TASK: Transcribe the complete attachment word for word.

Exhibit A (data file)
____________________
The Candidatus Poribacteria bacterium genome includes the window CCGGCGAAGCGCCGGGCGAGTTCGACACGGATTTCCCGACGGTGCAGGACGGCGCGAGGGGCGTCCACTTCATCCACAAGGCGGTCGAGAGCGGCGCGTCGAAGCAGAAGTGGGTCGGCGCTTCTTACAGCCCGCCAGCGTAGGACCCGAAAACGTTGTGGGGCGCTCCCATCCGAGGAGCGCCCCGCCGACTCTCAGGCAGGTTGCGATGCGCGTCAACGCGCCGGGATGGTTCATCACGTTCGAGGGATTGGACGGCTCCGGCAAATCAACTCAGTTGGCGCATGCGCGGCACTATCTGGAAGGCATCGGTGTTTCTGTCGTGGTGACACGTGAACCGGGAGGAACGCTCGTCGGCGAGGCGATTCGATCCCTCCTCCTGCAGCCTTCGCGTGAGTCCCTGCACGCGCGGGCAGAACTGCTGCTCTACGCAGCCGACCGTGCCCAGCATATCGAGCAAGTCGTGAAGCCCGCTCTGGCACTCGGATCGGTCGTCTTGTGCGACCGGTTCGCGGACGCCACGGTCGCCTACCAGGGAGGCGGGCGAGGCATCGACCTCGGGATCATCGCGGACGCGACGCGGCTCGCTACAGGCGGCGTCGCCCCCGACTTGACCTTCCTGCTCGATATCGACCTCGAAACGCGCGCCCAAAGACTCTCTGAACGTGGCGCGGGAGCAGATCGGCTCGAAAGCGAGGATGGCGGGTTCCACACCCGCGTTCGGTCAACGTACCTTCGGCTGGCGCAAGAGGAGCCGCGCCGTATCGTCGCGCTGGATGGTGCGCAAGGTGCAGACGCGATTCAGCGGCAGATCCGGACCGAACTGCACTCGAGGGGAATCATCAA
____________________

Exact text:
The Candidatus Poribacteria bacterium genome includes the window CCGGCGAAGCGCCGGGCGAGTTCGACACGGATTTCCCGACGGTGCAGGACGGCGCGAGGGGCGTCCACTTCATCCACAAGGCGGTCGAGAGCGGCGCGTCGAAGCAGAAGTGGGTCGGCGCTTCTTACAGCCCGCCAGCGTAGGACCCGAAAACGTTGTGGGGCGCTCCCATCCGAGGAGCGCCCCGCCGACTCTCAGGCAGGTTGCGATGCGCGTCAACGCGCCGGGATGGTTCATCACGTTCGAGGGATTGGACGGCTCCGGCAAATCAACTCAGTTGGCGCATGCGCGGCACTATCTGGAAGGCATCGGTGTTTCTGTCGTGGTGACACGTGAACCGGGAGGAACGCTCGTCGGCGAGGCGATTCGATCCCTCCTCCTGCAGCCTTCGCGTGAGTCCCTGCACGCGCGGGCAGAACTGCTGCTCTACGCAGCCGACCGTGCCCAGCATATCGAGCAAGTCGTGAAGCCCGCTCTGGCACTCGGATCGGTCGTCTTGTGCGACCGGTTCGCGGACGCCACGGTCGCCTACCAGGGAGGCGGGCGAGGCATCGACCTCGGGATCATCGCGGACGCGACGCGGCTCGCTACAGGCGGCGTCGCCCCCGACTTGACCTTCCTGCTCGATATCGACCTCGAAACGCGCGCCCAAAGACTCTCTGAACGTGGCGCGGGAGCAGATCGGCTCGAAAGCGAGGATGGCGGGTTCCACACCCGCGTTCGGTCAACGTACCTTCGGCTGGCGCAAGAGGAGCCGCGCCGTATCGTCGCGCTGGATGGTGCGCAAGGTGCAGACGCGATTCAGCGGCAGATCCGGACCGAACTGCACTCGAGGGGAATCATCAA